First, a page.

I hope you found part one of this update useful. Here’s part two, with more places to submit, and contests to enter.
First, though, member Libby Waterford is teaching a couple of useful virtual classes in April. The first is Writing Dynamic Fictionwhich will cover the following aspects of craft: dialogue, active voice, backstory, point of view, and show not tell. If you have an in-progress manuscript or are at the beginning of a new project, this class will help you come away writing more dynamic fiction. Begins April 9. The second is a two-hour workshop on April 24, from 10-12 noon. – Writing Faster. Libby writes first drafts in 40-90 days on average, so she should know. She’ll discuss mindset, tools and techniques, and how to set yourself up for successful writing sessions.
The 2021 Connecticut Literary Festival’s Anthology is accepting submissions for their second volume writing by Connecticut writers. (Defined as residing in Connecticut by January 1, 2021.) They are looking for fiction and creative nonfiction (3,500 words max), and poetry (2 poems max). Submission details here. Deadline: April 15.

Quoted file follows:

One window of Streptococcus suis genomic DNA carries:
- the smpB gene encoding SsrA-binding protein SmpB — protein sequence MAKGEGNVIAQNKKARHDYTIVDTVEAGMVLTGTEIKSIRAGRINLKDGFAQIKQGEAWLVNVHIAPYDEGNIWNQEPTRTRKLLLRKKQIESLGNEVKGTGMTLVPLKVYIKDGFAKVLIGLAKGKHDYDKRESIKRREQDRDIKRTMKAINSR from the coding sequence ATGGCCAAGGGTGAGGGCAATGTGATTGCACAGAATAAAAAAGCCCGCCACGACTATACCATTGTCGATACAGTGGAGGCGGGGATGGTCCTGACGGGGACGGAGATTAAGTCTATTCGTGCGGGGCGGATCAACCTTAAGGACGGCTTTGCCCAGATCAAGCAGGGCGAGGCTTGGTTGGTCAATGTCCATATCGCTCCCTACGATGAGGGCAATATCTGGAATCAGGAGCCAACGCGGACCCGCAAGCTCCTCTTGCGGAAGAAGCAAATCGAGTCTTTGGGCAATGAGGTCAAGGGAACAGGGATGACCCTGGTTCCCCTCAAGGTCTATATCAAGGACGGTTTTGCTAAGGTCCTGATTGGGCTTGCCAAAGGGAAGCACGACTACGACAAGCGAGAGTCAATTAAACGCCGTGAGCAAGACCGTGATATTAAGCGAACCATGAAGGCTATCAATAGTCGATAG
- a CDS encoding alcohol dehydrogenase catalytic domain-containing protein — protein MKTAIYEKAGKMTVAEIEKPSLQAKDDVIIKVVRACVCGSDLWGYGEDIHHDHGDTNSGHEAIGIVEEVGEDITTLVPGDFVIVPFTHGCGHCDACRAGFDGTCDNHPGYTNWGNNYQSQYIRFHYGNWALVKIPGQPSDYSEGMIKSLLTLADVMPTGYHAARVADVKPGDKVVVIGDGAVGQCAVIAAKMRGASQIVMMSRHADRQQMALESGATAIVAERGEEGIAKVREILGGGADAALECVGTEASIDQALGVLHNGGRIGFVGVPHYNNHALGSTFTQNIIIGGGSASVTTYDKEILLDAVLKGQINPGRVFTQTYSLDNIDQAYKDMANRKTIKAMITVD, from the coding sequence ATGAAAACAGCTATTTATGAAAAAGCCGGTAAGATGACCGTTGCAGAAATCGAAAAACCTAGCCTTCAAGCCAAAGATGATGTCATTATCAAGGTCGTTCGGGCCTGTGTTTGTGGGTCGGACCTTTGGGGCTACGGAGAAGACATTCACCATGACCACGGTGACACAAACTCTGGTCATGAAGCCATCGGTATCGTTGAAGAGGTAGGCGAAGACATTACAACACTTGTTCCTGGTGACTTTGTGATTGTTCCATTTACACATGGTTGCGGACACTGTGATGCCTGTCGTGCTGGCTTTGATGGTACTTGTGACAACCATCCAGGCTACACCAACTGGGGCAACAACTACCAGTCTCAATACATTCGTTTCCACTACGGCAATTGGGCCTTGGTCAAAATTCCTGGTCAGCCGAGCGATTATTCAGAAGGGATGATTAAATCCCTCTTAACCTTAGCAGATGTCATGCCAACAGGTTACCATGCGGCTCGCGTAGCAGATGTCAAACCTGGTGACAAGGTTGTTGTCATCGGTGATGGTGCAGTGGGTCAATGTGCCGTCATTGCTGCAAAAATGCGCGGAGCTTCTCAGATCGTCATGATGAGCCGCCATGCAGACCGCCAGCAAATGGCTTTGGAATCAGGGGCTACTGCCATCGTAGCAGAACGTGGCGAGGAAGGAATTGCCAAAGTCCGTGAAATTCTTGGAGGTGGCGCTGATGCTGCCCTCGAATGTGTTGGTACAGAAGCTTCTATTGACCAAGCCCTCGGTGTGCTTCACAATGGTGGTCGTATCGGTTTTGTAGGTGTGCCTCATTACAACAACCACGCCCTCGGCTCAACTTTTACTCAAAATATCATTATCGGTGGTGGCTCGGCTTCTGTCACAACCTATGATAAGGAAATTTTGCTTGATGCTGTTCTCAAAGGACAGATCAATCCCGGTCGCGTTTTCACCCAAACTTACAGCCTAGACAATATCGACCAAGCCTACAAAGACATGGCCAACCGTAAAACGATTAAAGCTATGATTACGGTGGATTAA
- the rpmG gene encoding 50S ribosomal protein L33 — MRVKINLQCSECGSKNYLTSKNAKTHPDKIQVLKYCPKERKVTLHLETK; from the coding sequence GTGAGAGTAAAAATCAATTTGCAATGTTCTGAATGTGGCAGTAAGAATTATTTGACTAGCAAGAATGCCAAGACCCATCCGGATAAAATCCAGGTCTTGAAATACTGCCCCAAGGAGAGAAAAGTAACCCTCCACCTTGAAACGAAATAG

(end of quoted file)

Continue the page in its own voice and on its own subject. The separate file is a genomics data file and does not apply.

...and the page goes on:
The Writers Rendezvous this month welcomed several new members, and ran into extra time because we had so much to talk about. I’m going to start this update with events and contests that have upcoming deadlines, and leave the more general information for part two of the post.
First, the Bridgeport History Center at the Bridgeport Library will be holding its monthly memoir writing workshop with Brian Hoover (online, of course) this Saturday, February 20, from 10:30-12:00 pm. The class includes writing exercises, an exploration of the nature of memoirs, and feedback on voice and perspective. Register here.
Here are some contests with upcoming deadlines. Check the links for full details:
Since yesterday was Inauguration Day, we had a smaller number of writers than usual, but that included some new members, which gave us a chance to get to know each other. I’m still loving the way Zoom meetings can expand my horizons, so I can meet people who would be unlikely to show up in person, because of distance. Here’s some of what we discussed.